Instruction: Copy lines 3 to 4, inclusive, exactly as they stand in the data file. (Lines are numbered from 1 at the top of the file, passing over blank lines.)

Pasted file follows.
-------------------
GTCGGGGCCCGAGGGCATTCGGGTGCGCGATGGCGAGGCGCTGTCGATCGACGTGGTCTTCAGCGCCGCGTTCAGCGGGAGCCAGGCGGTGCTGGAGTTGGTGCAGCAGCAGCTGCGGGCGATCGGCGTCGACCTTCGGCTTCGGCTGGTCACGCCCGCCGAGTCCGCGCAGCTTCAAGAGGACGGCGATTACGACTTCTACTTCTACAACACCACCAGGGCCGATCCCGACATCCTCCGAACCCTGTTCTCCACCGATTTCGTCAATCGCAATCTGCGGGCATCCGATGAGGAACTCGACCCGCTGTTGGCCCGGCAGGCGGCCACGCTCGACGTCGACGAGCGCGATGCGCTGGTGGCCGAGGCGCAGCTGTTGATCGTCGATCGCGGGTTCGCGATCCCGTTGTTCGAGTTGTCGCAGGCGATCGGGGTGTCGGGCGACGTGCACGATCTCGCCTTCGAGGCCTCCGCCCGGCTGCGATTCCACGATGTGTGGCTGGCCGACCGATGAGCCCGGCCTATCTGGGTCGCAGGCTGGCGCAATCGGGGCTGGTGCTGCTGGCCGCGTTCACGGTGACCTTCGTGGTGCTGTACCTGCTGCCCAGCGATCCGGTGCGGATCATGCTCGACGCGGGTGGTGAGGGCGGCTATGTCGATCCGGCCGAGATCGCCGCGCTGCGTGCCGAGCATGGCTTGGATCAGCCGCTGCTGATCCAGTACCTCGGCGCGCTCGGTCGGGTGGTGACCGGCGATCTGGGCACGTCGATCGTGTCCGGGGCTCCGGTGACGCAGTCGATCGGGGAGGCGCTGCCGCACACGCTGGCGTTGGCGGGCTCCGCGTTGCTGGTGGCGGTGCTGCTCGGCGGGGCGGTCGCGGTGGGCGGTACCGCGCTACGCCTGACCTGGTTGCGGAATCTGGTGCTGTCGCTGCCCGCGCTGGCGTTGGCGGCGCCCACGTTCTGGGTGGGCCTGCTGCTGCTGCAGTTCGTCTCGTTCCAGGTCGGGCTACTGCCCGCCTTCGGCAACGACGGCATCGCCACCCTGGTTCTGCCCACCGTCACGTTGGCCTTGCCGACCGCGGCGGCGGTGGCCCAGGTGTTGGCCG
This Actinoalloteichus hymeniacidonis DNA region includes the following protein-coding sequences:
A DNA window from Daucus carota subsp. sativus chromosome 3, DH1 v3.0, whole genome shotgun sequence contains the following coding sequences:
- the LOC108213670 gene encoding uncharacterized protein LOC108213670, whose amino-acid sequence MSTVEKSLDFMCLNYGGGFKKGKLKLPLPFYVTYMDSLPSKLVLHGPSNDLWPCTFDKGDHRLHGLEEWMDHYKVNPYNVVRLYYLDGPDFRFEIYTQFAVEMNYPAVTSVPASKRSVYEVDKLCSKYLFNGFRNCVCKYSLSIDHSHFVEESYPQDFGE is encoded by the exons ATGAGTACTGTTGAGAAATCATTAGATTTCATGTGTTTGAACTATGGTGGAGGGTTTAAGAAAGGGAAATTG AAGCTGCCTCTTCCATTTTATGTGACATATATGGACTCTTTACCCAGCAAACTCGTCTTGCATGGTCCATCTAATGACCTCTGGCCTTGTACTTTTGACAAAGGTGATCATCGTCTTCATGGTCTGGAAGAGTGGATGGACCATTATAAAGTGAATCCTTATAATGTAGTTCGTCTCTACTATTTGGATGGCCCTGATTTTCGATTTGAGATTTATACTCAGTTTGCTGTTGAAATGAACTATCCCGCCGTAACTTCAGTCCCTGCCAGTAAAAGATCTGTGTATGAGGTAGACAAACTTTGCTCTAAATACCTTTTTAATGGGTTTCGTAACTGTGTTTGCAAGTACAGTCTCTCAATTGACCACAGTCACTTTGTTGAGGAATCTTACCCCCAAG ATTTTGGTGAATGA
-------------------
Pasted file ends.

A DNA window from Daucus carota subsp. sativus chromosome 3, DH1 v3.0, whole genome shotgun sequence contains the following coding sequences:
- the LOC108213670 gene encoding uncharacterized protein LOC108213670, whose amino-acid sequence MSTVEKSLDFMCLNYGGGFKKGKLKLPLPFYVTYMDSLPSKLVLHGPSNDLWPCTFDKGDHRLHGLEEWMDHYKVNPYNVVRLYYLDGPDFRFEIYTQFAVEMNYPAVTSVPASKRSVYEVDKLCSKYLFNGFRNCVCKYSLSIDHSHFVEESYPQDFGE is encoded by the exons ATGAGTACTGTTGAGAAATCATTAGATTTCATGTGTTTGAACTATGGTGGAGGGTTTAAGAAAGGGAAATTG AAGCTGCCTCTTCCATTTTATGTGACATATATGGACTCTTTACCCAGCAAACTCGTCTTGCATGGTCCATCTAATGACCTCTGGCCTTGTACTTTTGACAAAGGTGATCATCGTCTTCATGGTCTGGAAGAGTGGATGGACCATTATAAAGTGAATCCTTATAATGTAGTTCGTCTCTACTATTTGGATGGCCCTGATTTTCGATTTGAGATTTATACTCAGTTTGCTGTTGAAATGAACTATCCCGCCGTAACTTCAGTCCCTGCCAGTAAAAGATCTGTGTATGAGGTAGACAAACTTTGCTCTAAATACCTTTTTAATGGGTTTCGTAACTGTGTTTGCAAGTACAGTCTCTCAATTGACCACAGTCACTTTGTTGAGGAATCTTACCCCCAAG ATTTTGGTGAATGA